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Linear algebra

Matrices, vectors, vector spaces, transformations, eigenvectors/values. Covers all topics in a first year college linear algebra course. This is an advanced course normally taken by science or engineering majors after taking at least two semesters of calculus (although calculus really isn't a prereq) so don't confuse this with regular high school algebra.
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Matrix transformations
Understanding how we can map one set of vectors to another set. Matrices used to define linear transformations.
All content in “Matrix transformations”

Functions and linear transformations

People have been telling you forever that linear algebra and matrices are useful for modeling, simulations and computer graphics, but it has been a little non-obvious. This tutorial will start to draw the lines by re-introducing you functions (a bit more rigor than you may remember from high school) and linear functions/transformations in particular.

Linear transformation examples

In this tutorial, we do several examples of actually constructing transformation matrices. Very useful if you've got some actual transforming to do (especially scaling, rotating and projecting) ;)

Transformations and matrix multiplication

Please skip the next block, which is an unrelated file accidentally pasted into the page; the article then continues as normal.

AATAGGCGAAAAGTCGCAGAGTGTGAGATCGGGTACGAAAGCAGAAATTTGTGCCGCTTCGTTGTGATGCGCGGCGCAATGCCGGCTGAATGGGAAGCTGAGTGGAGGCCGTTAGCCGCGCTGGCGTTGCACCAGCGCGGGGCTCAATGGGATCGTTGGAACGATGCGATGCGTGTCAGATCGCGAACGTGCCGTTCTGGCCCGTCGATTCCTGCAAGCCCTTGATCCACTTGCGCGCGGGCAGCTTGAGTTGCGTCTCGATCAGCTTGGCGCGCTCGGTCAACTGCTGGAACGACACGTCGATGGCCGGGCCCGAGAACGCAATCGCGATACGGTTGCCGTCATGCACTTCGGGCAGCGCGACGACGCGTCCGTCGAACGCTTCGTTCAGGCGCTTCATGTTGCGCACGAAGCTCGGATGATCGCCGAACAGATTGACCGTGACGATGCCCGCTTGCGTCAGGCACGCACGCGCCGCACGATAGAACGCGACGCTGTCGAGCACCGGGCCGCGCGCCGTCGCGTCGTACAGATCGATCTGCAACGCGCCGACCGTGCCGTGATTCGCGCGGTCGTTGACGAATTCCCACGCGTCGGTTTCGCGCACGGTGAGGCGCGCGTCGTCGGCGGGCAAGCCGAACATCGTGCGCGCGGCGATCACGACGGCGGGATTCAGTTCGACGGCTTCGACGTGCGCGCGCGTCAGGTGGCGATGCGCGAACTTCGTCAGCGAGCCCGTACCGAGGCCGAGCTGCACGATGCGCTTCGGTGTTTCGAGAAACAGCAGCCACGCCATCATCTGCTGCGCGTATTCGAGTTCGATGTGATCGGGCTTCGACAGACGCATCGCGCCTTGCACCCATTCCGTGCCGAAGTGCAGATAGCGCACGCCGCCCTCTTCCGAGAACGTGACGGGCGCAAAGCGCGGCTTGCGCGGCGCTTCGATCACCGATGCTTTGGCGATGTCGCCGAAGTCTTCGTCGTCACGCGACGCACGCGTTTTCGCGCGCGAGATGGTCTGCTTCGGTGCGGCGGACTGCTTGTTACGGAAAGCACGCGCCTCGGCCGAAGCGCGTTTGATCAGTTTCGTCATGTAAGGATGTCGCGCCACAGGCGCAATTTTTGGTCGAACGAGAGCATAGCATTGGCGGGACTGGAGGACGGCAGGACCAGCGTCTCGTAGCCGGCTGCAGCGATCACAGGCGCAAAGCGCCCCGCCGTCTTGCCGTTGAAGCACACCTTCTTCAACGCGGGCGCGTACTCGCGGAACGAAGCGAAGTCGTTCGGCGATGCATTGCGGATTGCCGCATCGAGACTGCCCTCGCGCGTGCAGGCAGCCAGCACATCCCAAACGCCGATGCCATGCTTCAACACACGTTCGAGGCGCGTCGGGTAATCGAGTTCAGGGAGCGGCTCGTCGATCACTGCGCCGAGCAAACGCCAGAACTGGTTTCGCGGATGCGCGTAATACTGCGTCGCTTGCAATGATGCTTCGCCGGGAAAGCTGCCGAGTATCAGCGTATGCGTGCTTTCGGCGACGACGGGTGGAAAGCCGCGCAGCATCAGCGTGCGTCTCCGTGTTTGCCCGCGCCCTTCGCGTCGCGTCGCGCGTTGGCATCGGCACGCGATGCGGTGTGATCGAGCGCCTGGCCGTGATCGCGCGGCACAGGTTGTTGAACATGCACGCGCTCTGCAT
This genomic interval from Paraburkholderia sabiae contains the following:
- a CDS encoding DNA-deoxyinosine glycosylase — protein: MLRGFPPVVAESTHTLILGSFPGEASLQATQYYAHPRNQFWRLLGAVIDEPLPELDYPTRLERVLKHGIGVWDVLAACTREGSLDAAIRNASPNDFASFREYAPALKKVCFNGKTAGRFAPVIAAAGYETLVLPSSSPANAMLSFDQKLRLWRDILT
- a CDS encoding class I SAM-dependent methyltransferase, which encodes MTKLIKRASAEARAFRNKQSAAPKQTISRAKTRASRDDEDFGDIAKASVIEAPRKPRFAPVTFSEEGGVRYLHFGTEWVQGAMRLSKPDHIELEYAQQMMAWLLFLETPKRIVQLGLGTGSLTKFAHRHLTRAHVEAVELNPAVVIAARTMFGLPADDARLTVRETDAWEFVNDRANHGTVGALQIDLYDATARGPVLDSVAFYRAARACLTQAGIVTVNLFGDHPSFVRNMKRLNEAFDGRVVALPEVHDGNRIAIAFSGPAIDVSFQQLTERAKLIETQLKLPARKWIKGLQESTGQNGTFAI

You probably remember how to multiply matrices from high school, but didn't know why or what it represented. This tutorial will address this. You'll see that multiplying two matrices can be view as the composition of linear transformations.

Inverse functions and transformations

You can use a transformation/function to map from one set to another, but can you invert it? In other words, is there a function/transformation that given the output of the original mapping, can output the original input (this is much clearer with diagrams). This tutorial addresses this question in a linear algebra context. Since matrices can represent linear transformations, we're going to spend a lot of time thinking about matrices that represent the inverse transformation.

Finding inverses and determinants

We've talked a lot about inverse transformations abstractly in the last tutorial. Now, we're ready to actually compute inverses. We start from "documenting" the row operations to get a matrix into reduced row echelon form and use this to come up with the formula for the inverse of a 2x2 matrix. After this we define a determinant for 2x2, 3x3 and nxn matrices.

More determinant depth

In the last tutorial on matrix inverses, we first defined what a determinant is and gave several examples of computing them. In this tutorial we go deeper. We will explore what happens to the determinant under several circumstances and conceptualize it in several ways.